If improving government services is such a good idea, why aren’t elected officials doing it?

Editor’s Note: This post first appeared on the Center for Public Impact blog. See more information about CPI twitter, @CPI_foundation.

Fans of service delivery are convinced that delivery is truly the core of governance in the 21st century—and that the delivery unit is an organizational mechanism that governments ought to adopt. But if it’s such a good idea, why don’t more people care—especially elected officials? And if people can be convinced to care, what will it take to make more things happen more effectively?

The puzzle at the core is the old one of balancing supply and demand. Reformers have produced a steady supply of new ideas, including a focus on delivery, and new structures to produce those ideas, including the delivery unit at the center of government. But on the demand side, elected officials often don’t care about these initiatives. They either don’t believe they matter or don’t believe they can help, especially in producing results during the time they have in office. They often don’t want to buy what the analysts are selling.

Boosting the business of government

There are three big reasons why the focus on delivery makes sense for elected officials. Firstly, elected officials too often discover the costs of failing to deliver only when mega-crises occur. And then it’s too late—they find themselves in political hot water over issues they never saw coming.

Elected officials, not surprisingly, focus on policy and politics and tend to push questions of delivery off to the bureaucracy. Voters, of course, expect value for their hard-earned tax dollars and, when big problems surface—from natural disasters to public health crises—they expect their elected officials to solve them. There is often little upside political gain for good management, since voters naturally expect that politicians shouldn’t get applause for doing their job. But there’s often a huge downside risk in failing to respond effectively to crises. Too often, elected officials discover that lesson too late, when failures in crisis management stick to them like flypaper. That was the catastrophic story of President George W. Bush, whose polling negatives exceeded his positives and never recovered after the debacle of Hurricane Katrina in 2005.

The second reason is language. Elected officials typically process reality and speak to citizens through anecdotes and stories. Delivery units naturally gravitate to sophisticated data analysis. It can often be difficult to translate the analytical language of delivery into the anecdote-based language of politics, so delivery analysts and elected officials often talk past each other.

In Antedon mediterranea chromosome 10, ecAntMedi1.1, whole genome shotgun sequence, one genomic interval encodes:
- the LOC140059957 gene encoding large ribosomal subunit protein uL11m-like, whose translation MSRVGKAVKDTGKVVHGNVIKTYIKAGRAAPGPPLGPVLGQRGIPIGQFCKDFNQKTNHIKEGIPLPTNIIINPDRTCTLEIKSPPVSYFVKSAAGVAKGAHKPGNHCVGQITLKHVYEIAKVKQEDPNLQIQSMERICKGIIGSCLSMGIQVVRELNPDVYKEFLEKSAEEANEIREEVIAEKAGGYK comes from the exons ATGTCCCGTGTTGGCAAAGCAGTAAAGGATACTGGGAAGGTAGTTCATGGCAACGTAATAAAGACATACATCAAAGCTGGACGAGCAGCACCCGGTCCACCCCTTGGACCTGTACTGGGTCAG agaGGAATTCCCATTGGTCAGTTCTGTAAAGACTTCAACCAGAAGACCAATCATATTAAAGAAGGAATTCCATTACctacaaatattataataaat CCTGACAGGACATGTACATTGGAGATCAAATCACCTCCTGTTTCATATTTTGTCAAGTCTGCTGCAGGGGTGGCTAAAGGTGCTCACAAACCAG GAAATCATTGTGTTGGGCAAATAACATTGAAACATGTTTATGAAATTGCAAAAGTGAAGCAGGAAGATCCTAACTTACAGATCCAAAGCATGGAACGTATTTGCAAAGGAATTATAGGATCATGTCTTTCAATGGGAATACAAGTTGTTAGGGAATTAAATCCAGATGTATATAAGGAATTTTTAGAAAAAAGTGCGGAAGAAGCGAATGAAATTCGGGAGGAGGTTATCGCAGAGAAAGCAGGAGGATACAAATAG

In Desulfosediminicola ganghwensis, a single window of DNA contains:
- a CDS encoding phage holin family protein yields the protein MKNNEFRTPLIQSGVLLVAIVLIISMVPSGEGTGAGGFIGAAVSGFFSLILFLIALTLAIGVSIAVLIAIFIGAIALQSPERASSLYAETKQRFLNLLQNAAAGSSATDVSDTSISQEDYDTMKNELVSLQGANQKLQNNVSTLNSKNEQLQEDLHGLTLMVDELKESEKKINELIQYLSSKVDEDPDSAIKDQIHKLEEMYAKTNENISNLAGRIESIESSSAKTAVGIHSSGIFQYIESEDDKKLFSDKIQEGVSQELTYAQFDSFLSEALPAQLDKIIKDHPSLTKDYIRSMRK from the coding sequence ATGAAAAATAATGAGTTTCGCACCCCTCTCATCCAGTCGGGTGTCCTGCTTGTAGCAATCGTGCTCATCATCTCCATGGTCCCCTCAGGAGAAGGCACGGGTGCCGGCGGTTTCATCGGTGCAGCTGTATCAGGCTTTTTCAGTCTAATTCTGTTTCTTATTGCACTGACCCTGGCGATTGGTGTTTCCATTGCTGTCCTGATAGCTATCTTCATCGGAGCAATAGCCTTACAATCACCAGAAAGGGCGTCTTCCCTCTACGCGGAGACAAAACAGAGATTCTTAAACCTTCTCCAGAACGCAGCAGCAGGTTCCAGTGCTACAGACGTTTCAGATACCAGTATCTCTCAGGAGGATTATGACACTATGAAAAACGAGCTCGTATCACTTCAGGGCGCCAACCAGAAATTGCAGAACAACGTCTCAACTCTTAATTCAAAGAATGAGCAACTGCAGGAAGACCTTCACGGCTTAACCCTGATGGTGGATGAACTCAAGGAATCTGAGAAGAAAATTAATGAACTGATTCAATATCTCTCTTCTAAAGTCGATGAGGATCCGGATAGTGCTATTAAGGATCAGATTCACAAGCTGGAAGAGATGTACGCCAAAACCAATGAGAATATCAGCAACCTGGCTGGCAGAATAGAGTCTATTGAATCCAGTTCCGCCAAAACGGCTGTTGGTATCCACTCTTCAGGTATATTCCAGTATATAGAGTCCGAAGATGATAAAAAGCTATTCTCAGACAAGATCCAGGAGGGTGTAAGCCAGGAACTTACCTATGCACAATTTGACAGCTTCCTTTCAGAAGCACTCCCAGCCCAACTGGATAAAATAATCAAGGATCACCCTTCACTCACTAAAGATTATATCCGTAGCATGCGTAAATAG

We are beginning to find better ways to make the connection. Delivery analysts are learning to translate their analytics into anecdotes. These stories can be a powerful means of persuasion when they resonate with elected officials, and they can be analytically valid if they capture the core of the underlying measures, just as statistical measures are designed to do. Place-based mapping systems can also prove powerful, as some of the American stat-based systems are demonstrating. That’s an important finding of the new Johns Hopkins University Center for Government Excellence, which is tackling the challenge of creating a data infrastructure in 100 American cities.

The fundamental challenge is that people at the top want questions for which they want answers—and they don’t always want answers to questions they haven’t asked. Unless delivery experts make that connection, elected officials aren’t likely to pay attention to the data. That means, in turn, that one of the most important challenges facing delivery units and their analysts is getting the people who share responsibility for decisions and their delivery to speak a language both parties understand and want to hear.

The third reason is government’s ongoing capacity problem. Delivery units sometimes falter in the transition between administrations, not so much because of an unwillingness to continue good work but because new officials sometimes fail to see the connection between their decisions and the apparatus required to make them real. It’s hardly surprising that a candidate who campaigns against the incumbent often arrives in office distrusting the system that the previous administration shaped. But when they take over, newly-elected officials need the support of the permanent government, often far more than they know. Doing important, hard, complicated things requires a highly-skilled bureaucracy—and elected officials who build a trust in it. Building that trust often requires enhancing capacity as well.

Rising to the challenge

This frames one of the most important roles that a delivery unit can play, as a shock absorber between political officials at the top and the administrative machinery at the bottom. Even if a new administration decides it doesn’t want to follow the delivery unit model, it needs to wire the government to make the connections between decisions and delivery. No government can survive for long without that connection—and it’s a challenge that will punish any government that fails to meet it.